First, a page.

The act was further amended by adding sub-section 1, requiring a $5,000 bond if the club intends to maintain premises upon which liquor is or will be stored or consumed.

I am constrained to agree with counsel for appellants that Section 16-6-13.1 constitutes an amendment to the Liquor Control Act (Title 32) and constitutes a second subject in violation of Article VI, Section 23 of the Utah Constitution. The amended act, Chapter 25, Laws of 1955, certainly provides in its title for the locker system for storing and serving liquor in addition to the general subject, nonprofit corporation.

I am clearly of the opinion that the act is likewise ambiguous, unreasonable and discriminatory.

It is impossible for me to see any reasonable relationship between any justifiable end and the means adopted by said section. Rather than being calculated to accomplish the purpose desired, they appear to be intended to harass and lay the basis for repeated forfeitures of exorbitant bonds.

If the subject clubs are undesirable, if there is danger of abuse and improper practices in connection with the consumption in such clubs, then the legislature under its exercise of appropriate police power might well be justified in refusing to authorize the operation of any such clubs.

Nor do I feel that the regulations, and forfeitures provided for can do anything except put out of business social clubs with small memberships and limited finances, while permitting a free rein to affluence and wealth in enjoying the privileges which the act denies to the first mentioned clubs.

In my opinion it requires nothing more than the reading of the regulations imposed by Section 16-6-13.1 to support appellants' contention that the act is invalid as constituting an unreasonable interference with appellants' business and too uncertain and ambiguous to afford any guide as to what should be done by the Secretary of State. Section 16-6-13.1 provides as follows in part:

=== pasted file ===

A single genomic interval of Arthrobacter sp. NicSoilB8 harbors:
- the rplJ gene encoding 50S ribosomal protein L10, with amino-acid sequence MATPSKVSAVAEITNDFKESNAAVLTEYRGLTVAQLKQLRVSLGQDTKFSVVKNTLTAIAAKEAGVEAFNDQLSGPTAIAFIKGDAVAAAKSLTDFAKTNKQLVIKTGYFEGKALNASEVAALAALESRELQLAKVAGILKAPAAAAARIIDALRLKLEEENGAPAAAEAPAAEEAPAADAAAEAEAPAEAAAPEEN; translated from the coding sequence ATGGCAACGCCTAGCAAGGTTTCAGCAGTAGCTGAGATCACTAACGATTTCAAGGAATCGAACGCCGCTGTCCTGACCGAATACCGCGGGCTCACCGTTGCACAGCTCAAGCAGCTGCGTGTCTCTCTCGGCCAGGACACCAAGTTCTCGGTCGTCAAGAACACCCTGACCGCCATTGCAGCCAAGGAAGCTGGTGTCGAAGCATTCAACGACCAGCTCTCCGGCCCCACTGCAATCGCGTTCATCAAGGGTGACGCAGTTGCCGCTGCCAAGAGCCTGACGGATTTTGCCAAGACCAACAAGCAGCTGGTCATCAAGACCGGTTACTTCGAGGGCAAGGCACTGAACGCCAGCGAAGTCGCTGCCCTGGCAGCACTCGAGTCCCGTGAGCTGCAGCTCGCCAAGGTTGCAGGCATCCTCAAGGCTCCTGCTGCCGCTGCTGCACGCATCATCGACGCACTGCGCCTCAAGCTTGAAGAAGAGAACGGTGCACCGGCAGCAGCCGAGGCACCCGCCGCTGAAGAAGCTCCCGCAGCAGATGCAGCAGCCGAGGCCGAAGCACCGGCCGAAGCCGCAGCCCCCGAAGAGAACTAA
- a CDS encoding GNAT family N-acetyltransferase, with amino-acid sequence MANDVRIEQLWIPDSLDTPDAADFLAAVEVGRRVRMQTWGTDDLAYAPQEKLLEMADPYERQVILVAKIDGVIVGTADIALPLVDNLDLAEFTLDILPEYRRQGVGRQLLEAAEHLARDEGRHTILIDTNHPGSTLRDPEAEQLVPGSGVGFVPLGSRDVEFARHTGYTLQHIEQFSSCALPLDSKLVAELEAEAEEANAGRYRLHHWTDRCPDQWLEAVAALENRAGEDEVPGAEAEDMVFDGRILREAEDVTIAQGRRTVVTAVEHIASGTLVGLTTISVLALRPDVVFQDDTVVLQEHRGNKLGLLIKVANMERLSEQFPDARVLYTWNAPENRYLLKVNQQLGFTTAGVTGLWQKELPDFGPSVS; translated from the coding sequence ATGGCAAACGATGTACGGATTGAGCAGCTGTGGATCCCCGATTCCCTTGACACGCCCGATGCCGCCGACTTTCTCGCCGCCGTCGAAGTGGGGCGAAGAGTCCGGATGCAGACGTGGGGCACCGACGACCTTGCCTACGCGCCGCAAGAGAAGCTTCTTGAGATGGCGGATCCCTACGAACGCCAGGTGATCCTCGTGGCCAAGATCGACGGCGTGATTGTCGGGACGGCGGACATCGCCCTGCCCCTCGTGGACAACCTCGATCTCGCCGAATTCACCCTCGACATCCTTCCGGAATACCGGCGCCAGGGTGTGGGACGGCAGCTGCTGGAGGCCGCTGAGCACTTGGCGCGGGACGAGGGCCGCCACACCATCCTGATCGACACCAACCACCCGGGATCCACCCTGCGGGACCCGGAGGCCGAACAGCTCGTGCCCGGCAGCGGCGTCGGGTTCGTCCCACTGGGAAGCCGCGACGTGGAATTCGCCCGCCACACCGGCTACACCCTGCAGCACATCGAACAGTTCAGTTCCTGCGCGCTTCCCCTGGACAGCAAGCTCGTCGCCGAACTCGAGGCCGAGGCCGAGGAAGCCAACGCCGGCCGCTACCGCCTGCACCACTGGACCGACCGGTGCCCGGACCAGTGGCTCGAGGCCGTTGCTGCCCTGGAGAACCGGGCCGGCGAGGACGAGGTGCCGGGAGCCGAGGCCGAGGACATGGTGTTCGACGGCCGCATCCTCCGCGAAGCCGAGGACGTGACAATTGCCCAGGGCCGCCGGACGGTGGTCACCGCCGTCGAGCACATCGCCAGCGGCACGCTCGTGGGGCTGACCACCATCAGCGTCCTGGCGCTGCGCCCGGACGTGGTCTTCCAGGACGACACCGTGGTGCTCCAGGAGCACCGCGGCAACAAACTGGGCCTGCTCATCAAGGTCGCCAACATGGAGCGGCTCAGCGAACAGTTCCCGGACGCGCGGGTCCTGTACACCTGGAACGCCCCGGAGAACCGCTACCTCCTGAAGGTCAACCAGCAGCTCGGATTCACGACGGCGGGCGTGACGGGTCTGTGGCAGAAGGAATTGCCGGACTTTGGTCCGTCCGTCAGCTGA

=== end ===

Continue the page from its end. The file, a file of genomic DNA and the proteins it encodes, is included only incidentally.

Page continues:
"Each club or association, which is required by this chapter to file said $5,000 bond shall also submit a copy of its constitution, by-laws and house rules to the Secretary of State, and each such club or association shall abide by and conform to said constitution, by-laws and house rules. A copy of such constitution, by-laws and house rules and any amendments thereto shall be kept on file with the Secretary of State at all times. The constitution, by-laws and/or house rules shall provide among other things: "1. That all classifications of members must be admitted only on written application and only after investigation and approval by governing body. Such admissions must be duly recorded in the official minutes of a regular meeting of the governing body. "2. Standard of eligibility for members. "3. Limitation on the number of members consistent with the nature and purpose of the association. "4. Reasonable initiation fees and dues consistent with the nature and purpose of the club or association. "5. The period for which dues shall be paid and the date upon which such period shall expire. "6. Reasonable regulations for the dropping of members for the nonpayment of dues or for other causes. "7. Strict regulations for the government of association or club rooms and quarters generally consistent with the nature and character of the association or club. "8. That rooms and quarters must be under the supervision of a manager or house committee, who shall be appointed by the governing body of the association or club. "9. Provisions for visitors and for the issuance and use of guest cards, which shall be issued for a period of not to exceed two weeks. A record of the issuance of each such card shall be maintained and available for inspection by the secretary of state at all times. "10. That the sale of food and beverages by any such club or association must be conducted by the club or association itself and in its own right and not upon any concession basis either to any member of the club or association or to any third party. "11. That no member, officer, agent or employee of any such club or association shall be paid or directly or indirectly receive, in the form of salary or otherwise, any revenue from the operation of the club or association beyond the amount of such reasonable compensation as may be fixed or voted by the proper authorities and in accordance with the constitution and by-laws of the club or association. "12. That said club or association shall not engage in any public solicitation or public advertising of open house activities, banquets, cocktail hours or similar functions. "13. That all property of said club or association shall belong to all the members thereof in common. "14. That each club or association shall, in its own name, own or lease premises suitable for its activities. If leased premises are occupied by said club or association the lease must be for at least a twelve month period. A copy of the lease shall be filed with the secretary of state." (Emphasis added.)